Publication Date


Date of Final Oral Examination (Defense)


Type of Culminating Activity


Degree Title

Master of Science in Hydrologic Sciences



Major Advisor

Shawn Benner, Ph.D.


Kevin Feris, Ph.D.


James P. McNamara, Ph.D.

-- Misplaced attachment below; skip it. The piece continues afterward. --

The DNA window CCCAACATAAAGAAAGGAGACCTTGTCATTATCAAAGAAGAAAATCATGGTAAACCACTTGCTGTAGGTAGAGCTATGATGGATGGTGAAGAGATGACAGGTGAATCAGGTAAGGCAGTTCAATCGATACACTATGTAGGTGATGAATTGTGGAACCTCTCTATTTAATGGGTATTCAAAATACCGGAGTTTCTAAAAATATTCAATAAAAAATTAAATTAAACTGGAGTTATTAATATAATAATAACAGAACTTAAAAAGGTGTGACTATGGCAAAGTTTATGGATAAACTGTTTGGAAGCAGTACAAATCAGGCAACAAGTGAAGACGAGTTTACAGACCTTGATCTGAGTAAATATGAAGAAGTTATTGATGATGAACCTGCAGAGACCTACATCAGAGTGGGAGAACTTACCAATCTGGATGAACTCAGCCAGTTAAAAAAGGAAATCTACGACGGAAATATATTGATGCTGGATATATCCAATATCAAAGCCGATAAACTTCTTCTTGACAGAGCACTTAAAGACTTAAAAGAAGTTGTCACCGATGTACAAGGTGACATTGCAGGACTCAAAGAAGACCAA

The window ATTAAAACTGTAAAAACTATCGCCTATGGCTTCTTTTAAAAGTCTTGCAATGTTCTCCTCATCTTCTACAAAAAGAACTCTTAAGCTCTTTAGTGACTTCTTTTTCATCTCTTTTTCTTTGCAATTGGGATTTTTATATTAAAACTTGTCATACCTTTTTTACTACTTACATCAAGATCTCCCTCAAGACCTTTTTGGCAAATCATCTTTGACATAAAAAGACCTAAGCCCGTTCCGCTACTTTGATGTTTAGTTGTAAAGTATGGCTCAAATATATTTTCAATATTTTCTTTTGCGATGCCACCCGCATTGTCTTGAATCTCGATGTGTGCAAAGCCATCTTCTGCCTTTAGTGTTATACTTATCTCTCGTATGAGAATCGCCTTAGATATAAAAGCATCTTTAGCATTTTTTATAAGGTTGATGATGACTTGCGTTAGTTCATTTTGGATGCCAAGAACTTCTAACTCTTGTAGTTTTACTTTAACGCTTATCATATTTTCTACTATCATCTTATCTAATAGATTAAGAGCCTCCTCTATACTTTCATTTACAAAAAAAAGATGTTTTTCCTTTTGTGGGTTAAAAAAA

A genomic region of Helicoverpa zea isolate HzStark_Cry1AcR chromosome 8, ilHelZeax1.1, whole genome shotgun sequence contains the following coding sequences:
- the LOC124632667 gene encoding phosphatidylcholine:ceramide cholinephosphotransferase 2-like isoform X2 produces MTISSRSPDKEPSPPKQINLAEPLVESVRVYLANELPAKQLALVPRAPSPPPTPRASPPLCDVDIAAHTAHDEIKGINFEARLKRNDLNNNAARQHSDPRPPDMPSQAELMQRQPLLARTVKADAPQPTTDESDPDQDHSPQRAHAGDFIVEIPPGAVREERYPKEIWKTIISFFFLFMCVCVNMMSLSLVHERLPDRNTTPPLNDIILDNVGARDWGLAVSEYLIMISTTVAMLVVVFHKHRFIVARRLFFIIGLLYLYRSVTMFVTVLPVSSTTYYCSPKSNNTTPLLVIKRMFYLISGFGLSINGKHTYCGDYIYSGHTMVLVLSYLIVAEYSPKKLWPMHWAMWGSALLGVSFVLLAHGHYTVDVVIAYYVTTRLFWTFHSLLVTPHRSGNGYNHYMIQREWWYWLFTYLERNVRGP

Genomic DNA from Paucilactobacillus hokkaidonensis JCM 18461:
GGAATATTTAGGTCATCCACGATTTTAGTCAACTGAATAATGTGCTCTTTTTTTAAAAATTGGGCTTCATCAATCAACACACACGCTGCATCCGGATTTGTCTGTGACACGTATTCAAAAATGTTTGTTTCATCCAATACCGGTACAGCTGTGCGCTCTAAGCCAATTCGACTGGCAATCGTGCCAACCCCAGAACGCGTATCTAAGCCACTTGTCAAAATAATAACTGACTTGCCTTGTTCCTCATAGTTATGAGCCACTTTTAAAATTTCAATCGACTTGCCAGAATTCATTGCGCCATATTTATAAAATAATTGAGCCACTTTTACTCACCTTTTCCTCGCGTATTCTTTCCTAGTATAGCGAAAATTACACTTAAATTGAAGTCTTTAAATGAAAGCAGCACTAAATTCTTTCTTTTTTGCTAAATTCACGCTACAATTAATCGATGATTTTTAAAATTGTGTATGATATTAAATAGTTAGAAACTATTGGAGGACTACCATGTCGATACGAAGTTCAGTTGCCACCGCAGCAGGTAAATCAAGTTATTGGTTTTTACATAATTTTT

Nitrate and phosphate concentrations in the Lower Boise River become increasingly elevated with distance downstream. While there is correlative evidence that there is algal growth from elevated nutrients, no one has formally evaluated the algal growth response from nutrient loading. We quantified algal biomass in response to increased nutrient concentrations by sampling benthic algal biomass from natural substrata (rocks) and artificial substrata that also assessed nutrient limitation along a 64 mile reach from near Diversion Dam to the city of Parma that exhibited an increase of nitrate (0.01 mg/L to 3.40 mg/L) and phosphate (below detection to 0.56 mg/L). Samples were collected from August to October of 2013. We observed low values for algal biomass accrual rate on the unamended artificial substrata in the upper section of the Boise (above Lander Street, Mile 12) of 1.41 – 1.60 mg chlorophyll a/m2/day, accrual rate values increased to 7.03 – 9.88 mg chlorophyll a/m2/day near Caldwell (Mile 41), then declined to 6.42 mg chlorophyll a/m2/day at the confluence with the Snake River. Trends in nutrient limitation were similar for both August and October, showing lack of algal biomass response to nutrient additions (nutrient limitation) downstream of the Lander wastewater treatment plant discharge (Mile 12). This observation corresponds to higher algal biomass growth downstream. The increased algal biomass growth in the lower Boise is interpreted to be in response to nutrient loading, primarily from wastewater discharge. In the lowermost portion of the Boise River (below Mile 55) a decline in algal biomass is observed, presumably due to light limitation by turbid water in the lower portion of the river. Reductions in nutrients in this section of the river may not reduce algal biomass. Above Lander wastewater treatment plant (Mile 12), nitrate limitation is observed. This suggests that declines in phosphorus loading alone in the lower Boise River may not reduce algal biomass levels to those observed above the Lander wastewater treatment plant.